Staff writer, Al Arabiya English/Wednesday, 15 August 2018/Stories about ISIS’s "last days in Iraq" have been circulating in Iraqi and Arab media as told by Faten al-Khalifawi, daughter of the internationally blacklisted terrorist Samir al-Khalifawi known as “Haji Bakr” and wife of the official spokesperson of ISIS. Faten is known as “daughter of al-Haji” because of the high rank that her father had within the terrorist group. He was a military commander in the previous Iraqi regime, then joined terrorist groups after 2003. He was considered one of the closest people to leaders of these groups, until he reached ISIS where he was head of the group’s Military Council and was considered the second-in-command after Abu Bakr al-Baghdadi. Faten is also the wife of the blacklisted terrorist "Abu Hassan," who became the official spokesperson after the main spokesperson “Abu Mohammed al-Adnani” was killed.
Faten, 26, recently stood in front of judge of a court that deals with terrorism cases, after the security forces arrested her near the province of Kirkuk. She told her father’s story from the beginning, when he joined the terrorist groups after 2003. She said: “When we were living in Aleppo, Abu Bakr al-Baghdadi asked my father to marry me to Abu Hassan, who was the personal assistant for Abu Mohammad al-Adnani and one of the closest people to him, and so we got married, and Baghdadi himself carried out the ceremony.”She added: “At the end of 2013, my husband and I had moved to al-Mayadeen area. At that time, the Free Syrian Army broke into my father’s house in Aleppo and after exchanging fire, they killed my father who was wearing an explosive belt. They also detained my mother and my two brothers Ahmed and Mohammed, but they were released after nine months in a deal between ISIS and the Turkish intelligence.”Faten confirmed previous stories on targeting Baghdadi saying: “In the operation targeting the car of Abu Bakr al-Baghdadi, Abu Mohammad al-Adnani was killed. That is when my husband was appointed official spokesperson of ISIS by al-Baghdadi when he visited us in our house in Mayadeen. And after the airstrikes intensified in our area, we were forced to move to al-Bukamal city in Syria. “We only stayed for a couple of months in al-Bukamal before Baghdadi asked us to move to al-Shaitat area, and that was because our house got targeted several times. In Shaitat, we lived in the house of ‘Hajji Khalaf’ with Baghdadi's family, which was composed of his four wives Um Khalid, Um Ruqayyah, Um Abdullah, and Um Obaida al-Shishaniyah,” she added.She clarified, saying: “Baghdadi’s mother and daughters Wafaa, Ruqayyah and Fatima lived with us too. In addition  to the family of Baghdadi’s detained brother ‘Haji Shamsi’. When we were forced to move again because of the airstrikes, the group wasn’t in control of any areas anymore, that’s why we went to refugee camps in Anbar Province (in Iraq), and from there we moved to Kirkuk to try to enter the province of Sulaymaniyah with fake papers and IDs, but the security forces figured out who we were and broke into the hotel we were staying in.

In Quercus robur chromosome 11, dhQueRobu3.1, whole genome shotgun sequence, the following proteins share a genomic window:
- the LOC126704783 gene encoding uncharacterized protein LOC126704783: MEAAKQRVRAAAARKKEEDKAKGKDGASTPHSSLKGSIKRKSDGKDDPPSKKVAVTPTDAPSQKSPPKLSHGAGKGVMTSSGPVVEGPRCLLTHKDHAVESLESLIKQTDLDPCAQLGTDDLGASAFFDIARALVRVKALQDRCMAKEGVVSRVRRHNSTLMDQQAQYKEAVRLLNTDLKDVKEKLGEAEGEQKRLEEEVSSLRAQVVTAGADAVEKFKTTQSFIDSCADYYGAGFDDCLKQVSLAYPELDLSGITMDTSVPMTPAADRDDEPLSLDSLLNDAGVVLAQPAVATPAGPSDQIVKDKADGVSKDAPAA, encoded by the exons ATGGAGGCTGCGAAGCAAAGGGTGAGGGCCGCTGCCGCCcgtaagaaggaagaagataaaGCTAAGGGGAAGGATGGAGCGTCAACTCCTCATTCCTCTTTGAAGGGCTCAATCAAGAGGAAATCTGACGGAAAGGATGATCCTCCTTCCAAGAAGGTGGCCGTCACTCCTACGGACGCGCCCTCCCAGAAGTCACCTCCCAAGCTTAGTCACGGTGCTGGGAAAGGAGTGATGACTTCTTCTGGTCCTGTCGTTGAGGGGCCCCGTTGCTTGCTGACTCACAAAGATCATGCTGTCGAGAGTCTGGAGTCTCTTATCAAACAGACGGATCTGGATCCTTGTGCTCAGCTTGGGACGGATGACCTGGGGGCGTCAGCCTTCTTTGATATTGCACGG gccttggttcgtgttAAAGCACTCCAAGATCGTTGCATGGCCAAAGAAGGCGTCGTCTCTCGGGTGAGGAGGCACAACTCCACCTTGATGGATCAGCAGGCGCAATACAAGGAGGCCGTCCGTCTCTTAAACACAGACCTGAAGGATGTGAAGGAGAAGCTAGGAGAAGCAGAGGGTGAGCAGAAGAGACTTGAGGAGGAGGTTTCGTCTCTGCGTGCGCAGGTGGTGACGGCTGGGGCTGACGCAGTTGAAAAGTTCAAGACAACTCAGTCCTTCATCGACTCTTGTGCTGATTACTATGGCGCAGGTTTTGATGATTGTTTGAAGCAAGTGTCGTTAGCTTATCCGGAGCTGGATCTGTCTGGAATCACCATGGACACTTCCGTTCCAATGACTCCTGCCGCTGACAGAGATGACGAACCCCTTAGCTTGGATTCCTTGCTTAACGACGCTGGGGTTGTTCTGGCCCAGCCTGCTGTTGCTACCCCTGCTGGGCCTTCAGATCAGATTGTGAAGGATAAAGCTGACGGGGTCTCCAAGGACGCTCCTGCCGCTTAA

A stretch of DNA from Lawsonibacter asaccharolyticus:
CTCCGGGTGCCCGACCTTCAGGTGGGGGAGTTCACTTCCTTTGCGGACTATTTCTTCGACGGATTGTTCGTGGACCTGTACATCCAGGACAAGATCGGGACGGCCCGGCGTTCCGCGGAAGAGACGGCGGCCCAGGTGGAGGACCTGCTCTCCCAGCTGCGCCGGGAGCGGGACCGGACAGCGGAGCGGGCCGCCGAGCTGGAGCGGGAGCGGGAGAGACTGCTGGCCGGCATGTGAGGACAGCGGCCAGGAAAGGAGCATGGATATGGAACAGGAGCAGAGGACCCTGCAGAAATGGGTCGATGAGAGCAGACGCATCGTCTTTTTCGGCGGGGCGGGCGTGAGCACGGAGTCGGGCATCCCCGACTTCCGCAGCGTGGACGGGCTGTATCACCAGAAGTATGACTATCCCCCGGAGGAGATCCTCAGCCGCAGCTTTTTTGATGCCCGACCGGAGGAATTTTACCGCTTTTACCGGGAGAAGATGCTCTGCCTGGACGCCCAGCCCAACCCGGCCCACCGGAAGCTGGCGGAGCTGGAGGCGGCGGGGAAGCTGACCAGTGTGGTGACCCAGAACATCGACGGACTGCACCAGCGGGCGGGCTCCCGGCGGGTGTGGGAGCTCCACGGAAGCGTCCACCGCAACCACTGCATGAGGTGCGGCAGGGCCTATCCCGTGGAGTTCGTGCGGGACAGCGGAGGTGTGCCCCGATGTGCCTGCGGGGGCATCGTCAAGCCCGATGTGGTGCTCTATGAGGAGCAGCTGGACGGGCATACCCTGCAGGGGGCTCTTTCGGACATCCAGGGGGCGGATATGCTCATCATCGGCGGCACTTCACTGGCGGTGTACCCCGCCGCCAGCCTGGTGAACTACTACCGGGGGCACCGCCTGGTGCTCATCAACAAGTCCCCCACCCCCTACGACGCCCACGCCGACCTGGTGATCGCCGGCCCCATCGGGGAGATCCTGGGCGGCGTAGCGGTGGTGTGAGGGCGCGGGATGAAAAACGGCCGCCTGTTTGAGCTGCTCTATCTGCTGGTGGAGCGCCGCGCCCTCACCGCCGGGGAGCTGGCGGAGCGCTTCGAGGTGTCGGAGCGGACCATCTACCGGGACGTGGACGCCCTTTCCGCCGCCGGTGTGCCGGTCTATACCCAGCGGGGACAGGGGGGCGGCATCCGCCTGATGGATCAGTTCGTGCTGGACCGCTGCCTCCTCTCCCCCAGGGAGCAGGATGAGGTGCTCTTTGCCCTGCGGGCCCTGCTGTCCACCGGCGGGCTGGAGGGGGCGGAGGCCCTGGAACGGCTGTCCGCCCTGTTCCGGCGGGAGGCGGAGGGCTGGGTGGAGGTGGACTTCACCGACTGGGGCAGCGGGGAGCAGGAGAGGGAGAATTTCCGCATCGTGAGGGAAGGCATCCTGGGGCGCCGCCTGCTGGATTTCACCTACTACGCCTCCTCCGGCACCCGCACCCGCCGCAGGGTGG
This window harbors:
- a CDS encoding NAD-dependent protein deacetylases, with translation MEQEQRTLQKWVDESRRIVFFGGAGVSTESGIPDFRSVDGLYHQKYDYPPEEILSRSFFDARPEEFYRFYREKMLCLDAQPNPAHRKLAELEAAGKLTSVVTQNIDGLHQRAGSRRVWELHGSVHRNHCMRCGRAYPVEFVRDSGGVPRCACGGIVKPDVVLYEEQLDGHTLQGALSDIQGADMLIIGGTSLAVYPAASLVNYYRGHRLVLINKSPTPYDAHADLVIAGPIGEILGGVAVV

Qatar's Emir Travels to Crisis-Hit Turkey in Show of Support
Agence France Presse/Naharnet/August 15/18/The emir of wealthy Qatar flew to Turkey Wednesday to meet close ally President Recep Tayyip Erdogan in an apparent show of support as Ankara grapples with a currency crisis. State media in Doha said Sheikh Tamim bin Hamad Al-Thani was travelling to Turkey for a "working visit". The emir "will discuss with the Turkish president bilateral relations and means of strengthening the existing strategic cooperation between the two countries in various fields," said a Qatar News Agency statement. Turkey has been rocked in recent days by a sharp decline in the value of its lira after US President Donald Trump tweeted last Friday that Washington was doubling aluminium and steel tariffs for Ankara. Washington's move came during an ongoing dispute over Turkey's holding of an American pastor for two years. In response, Erdogan has called for a boycott of US electrical goods.The turmoil has raised fears of a looming economic crisis in Turkey and prompted alarm that foreign investors in the country, including Qatar, could be hit in the fallout. Turkey and Qatar have become close economic and political partners in recent times. Doha has $20 billion worth of investments in Turkey, official figures showed last month, and Ankara is now one of the top exporters to the emirate. In recent days, Qatari supporters of Turkey have begun a public campaign in Doha to change their riyals into lira in an attempt to shore up the plunging Turkish currency. It is believed many Qatari investors could be at risk from a Turkish economic crisis. Underscoring the ties between the countries, Sheikh Tamim was the first foreign leader to phone President Erdogan during the aborted coup in Turkey in 2016. And Ankara has been conspicuous in its support of Doha as Qatar battles with continued Saudi-led isolation from Arab neighbours. Turkey also maintains a small military base in Qatar.